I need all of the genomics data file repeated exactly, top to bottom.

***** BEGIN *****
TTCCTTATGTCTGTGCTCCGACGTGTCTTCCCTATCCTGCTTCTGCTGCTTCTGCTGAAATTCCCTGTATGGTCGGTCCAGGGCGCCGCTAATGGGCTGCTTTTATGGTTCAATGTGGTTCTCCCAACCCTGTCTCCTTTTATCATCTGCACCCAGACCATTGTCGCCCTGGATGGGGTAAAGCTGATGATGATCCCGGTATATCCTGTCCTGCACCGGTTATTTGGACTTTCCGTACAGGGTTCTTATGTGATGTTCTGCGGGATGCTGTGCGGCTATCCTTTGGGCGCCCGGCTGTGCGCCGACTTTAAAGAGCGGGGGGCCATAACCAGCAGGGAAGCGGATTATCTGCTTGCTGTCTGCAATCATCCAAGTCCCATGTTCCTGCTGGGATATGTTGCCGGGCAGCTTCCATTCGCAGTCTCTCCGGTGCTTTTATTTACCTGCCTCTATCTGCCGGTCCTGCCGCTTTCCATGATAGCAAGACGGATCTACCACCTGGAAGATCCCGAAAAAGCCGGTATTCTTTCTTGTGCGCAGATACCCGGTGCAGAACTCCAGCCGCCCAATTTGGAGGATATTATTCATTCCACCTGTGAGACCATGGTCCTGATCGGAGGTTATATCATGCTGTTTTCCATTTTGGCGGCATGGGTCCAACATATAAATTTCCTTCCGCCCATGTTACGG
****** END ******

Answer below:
TTCCTTATGTCTGTGCTCCGACGTGTCTTCCCTATCCTGCTTCTGCTGCTTCTGCTGAAATTCCCTGTATGGTCGGTCCAGGGCGCCGCTAATGGGCTGCTTTTATGGTTCAATGTGGTTCTCCCAACCCTGTCTCCTTTTATCATCTGCACCCAGACCATTGTCGCCCTGGATGGGGTAAAGCTGATGATGATCCCGGTATATCCTGTCCTGCACCGGTTATTTGGACTTTCCGTACAGGGTTCTTATGTGATGTTCTGCGGGATGCTGTGCGGCTATCCTTTGGGCGCCCGGCTGTGCGCCGACTTTAAAGAGCGGGGGGCCATAACCAGCAGGGAAGCGGATTATCTGCTTGCTGTCTGCAATCATCCAAGTCCCATGTTCCTGCTGGGATATGTTGCCGGGCAGCTTCCATTCGCAGTCTCTCCGGTGCTTTTATTTACCTGCCTCTATCTGCCGGTCCTGCCGCTTTCCATGATAGCAAGACGGATCTACCACCTGGAAGATCCCGAAAAAGCCGGTATTCTTTCTTGTGCGCAGATACCCGGTGCAGAACTCCAGCCGCCCAATTTGGAGGATATTATTCATTCCACCTGTGAGACCATGGTCCTGATCGGAGGTTATATCATGCTGTTTTCCATTTTGGCGGCATGGGTCCAACATATAAATTTCCTTCCGCCCATGTTACGG